This past May, Rosinter became the first restaurant company from a former Soviet country to go public, doing so via an initial public offering that raised $100 million. The stock now trades on the RTS index under the ticker symbol ROST.
Its growth prospects look sensational. Rosinter operated 192 restaurants on the date of its IPO, up from the 79 it ran in 2003. Its portfolio of brands includes some it has developed internally and franchises itself—Il Patio, an Italian concept; Planet Sushi, offering Japanese cuisine; Sibiskaya Corona, co-developed with a beer company—and some in which it acts as franchisee: e. g., T.G.I. Friday’s and Benihana. A separate fast-food venture includes a complicated deal with KFC that has Rosinter “representing KFC” in Russia via its proprietary Rostik’s brand, itself the second-largest chicken chain in the country. The first unit of this alliance, located in Moscow, has 364 seats. Three hundred total stores are planned.
Rosinter’s QSR business was not part of the stock offering, which was structured to be a pure casual dining play. And why not? Russia today is wide-open territory for casual dining operators, and consumers there have plenty of money to spend.
Consider. Russia is second only to Saudi Arabia in oil production, and the flow of petrodollars into its 143-million-citizen economy is strong. Multiply the country’s oil output (9.3 million barrels per day) times the market price ($68 per barrel) times 365 days a year and you get a sense of how fast the money pours in. Factor in the multiplier effect this revenue stream creates in the many allied industries that support oil drilling and production and you can begin to see where the dollars for casual dining are coming from.
There’s more. Russia is also a huge exporter of gold, diamonds, and industrial minerals like copper, nickel and iron ore, most of whose prices are near or at historical highs. As a result, many Russian workers now have money to spend on things like casual dining which, during the Soviet Union’s planned economy era and the turbulent adjustment to a market economy that followed, just weren’t available. For most of that period, merely having food to eat, let alone choosing it from a menu and consuming it in an upbeat casual restaurant, was a big deal.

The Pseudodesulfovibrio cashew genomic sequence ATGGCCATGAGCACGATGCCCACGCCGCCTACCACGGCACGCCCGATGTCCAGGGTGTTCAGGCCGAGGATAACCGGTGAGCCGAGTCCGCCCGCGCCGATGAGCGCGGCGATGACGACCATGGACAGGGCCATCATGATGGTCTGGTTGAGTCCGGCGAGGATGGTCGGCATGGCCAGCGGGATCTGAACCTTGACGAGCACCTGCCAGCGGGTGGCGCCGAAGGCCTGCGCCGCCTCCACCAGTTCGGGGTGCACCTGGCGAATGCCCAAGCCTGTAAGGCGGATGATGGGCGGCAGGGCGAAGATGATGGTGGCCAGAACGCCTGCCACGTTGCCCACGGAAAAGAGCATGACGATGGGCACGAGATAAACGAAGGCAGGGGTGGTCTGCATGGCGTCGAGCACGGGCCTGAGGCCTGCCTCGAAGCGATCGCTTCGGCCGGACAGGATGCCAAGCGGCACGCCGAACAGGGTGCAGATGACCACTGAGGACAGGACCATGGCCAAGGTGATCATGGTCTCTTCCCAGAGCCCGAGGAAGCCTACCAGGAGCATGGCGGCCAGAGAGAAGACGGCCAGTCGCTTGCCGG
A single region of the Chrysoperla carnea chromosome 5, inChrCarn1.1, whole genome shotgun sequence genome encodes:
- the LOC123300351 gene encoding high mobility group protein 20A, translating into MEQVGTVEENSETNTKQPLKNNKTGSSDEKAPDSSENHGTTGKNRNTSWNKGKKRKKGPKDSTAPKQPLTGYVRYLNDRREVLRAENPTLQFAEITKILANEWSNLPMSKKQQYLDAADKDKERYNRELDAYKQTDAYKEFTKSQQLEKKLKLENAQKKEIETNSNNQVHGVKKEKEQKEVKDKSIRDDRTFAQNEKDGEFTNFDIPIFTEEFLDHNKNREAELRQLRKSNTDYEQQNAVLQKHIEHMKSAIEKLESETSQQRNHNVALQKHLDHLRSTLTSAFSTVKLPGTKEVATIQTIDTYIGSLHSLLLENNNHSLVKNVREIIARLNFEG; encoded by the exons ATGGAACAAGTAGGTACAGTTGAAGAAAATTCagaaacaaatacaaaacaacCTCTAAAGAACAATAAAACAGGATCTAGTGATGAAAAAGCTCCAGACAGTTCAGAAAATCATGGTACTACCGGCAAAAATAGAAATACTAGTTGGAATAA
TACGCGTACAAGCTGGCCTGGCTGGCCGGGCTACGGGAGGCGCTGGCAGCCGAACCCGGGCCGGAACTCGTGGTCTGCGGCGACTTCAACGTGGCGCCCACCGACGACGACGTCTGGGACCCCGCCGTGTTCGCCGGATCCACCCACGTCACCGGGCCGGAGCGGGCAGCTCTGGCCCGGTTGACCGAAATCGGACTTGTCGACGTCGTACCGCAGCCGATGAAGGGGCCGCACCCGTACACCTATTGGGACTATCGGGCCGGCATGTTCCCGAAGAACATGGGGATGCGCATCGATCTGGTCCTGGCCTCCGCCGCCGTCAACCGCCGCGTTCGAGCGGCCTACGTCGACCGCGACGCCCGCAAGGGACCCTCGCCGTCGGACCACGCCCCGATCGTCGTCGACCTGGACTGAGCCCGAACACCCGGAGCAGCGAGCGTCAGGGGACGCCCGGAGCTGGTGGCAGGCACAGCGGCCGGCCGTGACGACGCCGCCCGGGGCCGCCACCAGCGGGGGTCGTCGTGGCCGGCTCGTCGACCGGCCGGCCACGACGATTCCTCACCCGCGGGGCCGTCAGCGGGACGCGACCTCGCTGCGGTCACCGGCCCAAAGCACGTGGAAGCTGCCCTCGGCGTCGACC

That era of scarcity is over. Now, with per capita income having grown by roughly one-third over the past five years, the market for away-from-home dining has blossomed. Analysts estimate that the typical Russian household spends roughly three percent of its annual income on dining out. In Moscow, it’s twice that. The Moscow restaurant market alone is worth $4.5 billion per year, with about one-third of that money spent on casual dining. The annual growth rate: 20 percent. Rosinter’s share of the Moscow market: 20 percent.
The company is also expanding rapidly in the hinterlands. Moscow, the nation’s capital, has a decent number and choice of restaurants. But nearly all of Russia’s natural resource-rich industries are located in far-flung locations strung across Eastern Europe and Asia. Rosinter is moving aggressively into these newly rich areas that are, as one Russian stock market analyst puts it, “marked by lax competition and strong growth potential.” Imagine if you could have gotten into the casual dining game in the U. S. in the late 1970s, when 95 percent of the country was virgin territory. That’s where the Russian market stands today.
So what kind of operator is Rosinter Restaurants? All we can say so far is that the numbers shown in the IPO paperwork look good, meaning Rosinter must be doing something right. It’s worth noting that the company has piled up a number of awards from T. G. I. Friday’s franchisor Carlson Restaurants Worldwide. The list includes Best Restaurant in Europe and Scandinavia for Rosinter’s Friday’s Sheremetyevo; Best Operator for overall development of the Friday’s chain; and the Golden Star in Marketing for the company’s successful expansion of Friday’s in Russia, the Commonwealth of Independent States (eleven former Soviet republics including the five “stan” countries), and Eastern Europe. Global consulting and accounting giant Ernst & Young chose Rosinter board chairman Rostislav Ordovsky-Tanaevsky Blanco as its national entrepreneur for Russia just last year.
With a track record like this, it looks like Rosinter can hold up its end of any deal, whether as a stock you invest in or as a company you’d partner with to represent your brand in this now-thriving corner of the world.
But before you commit, you’d better keep an eye on geopolitical developments in the area. Earlier this month Russian President Vladimir Putin vigorously objected to a United States proposal to create a “missile shield” in Eastern Europe. The shield would include a sophisticated radar assembly located in the Czech Republic and a new battery of interceptor rockets sited in Poland. Putin’s objection included a threat to install “offensive complexes,” —i. e., batteries of nuclear-tipped missiles—at European borders if the United States goes ahead with its plans.
The situation sounds eerily familiar to those who lived through the Cold War era. Operating a U.S.-connected restaurant brand in an environment like that would be an challenge.
Putin is scheduled to discuss the missile shield issue with U.S. President George Bush in July when he visits the Bush compound in Kennebunkport, ME this July. Juicy as the Russian casual dining market appears to be, you may wish to hold off your investment in it until you see if the nuclear shield issue gets defused.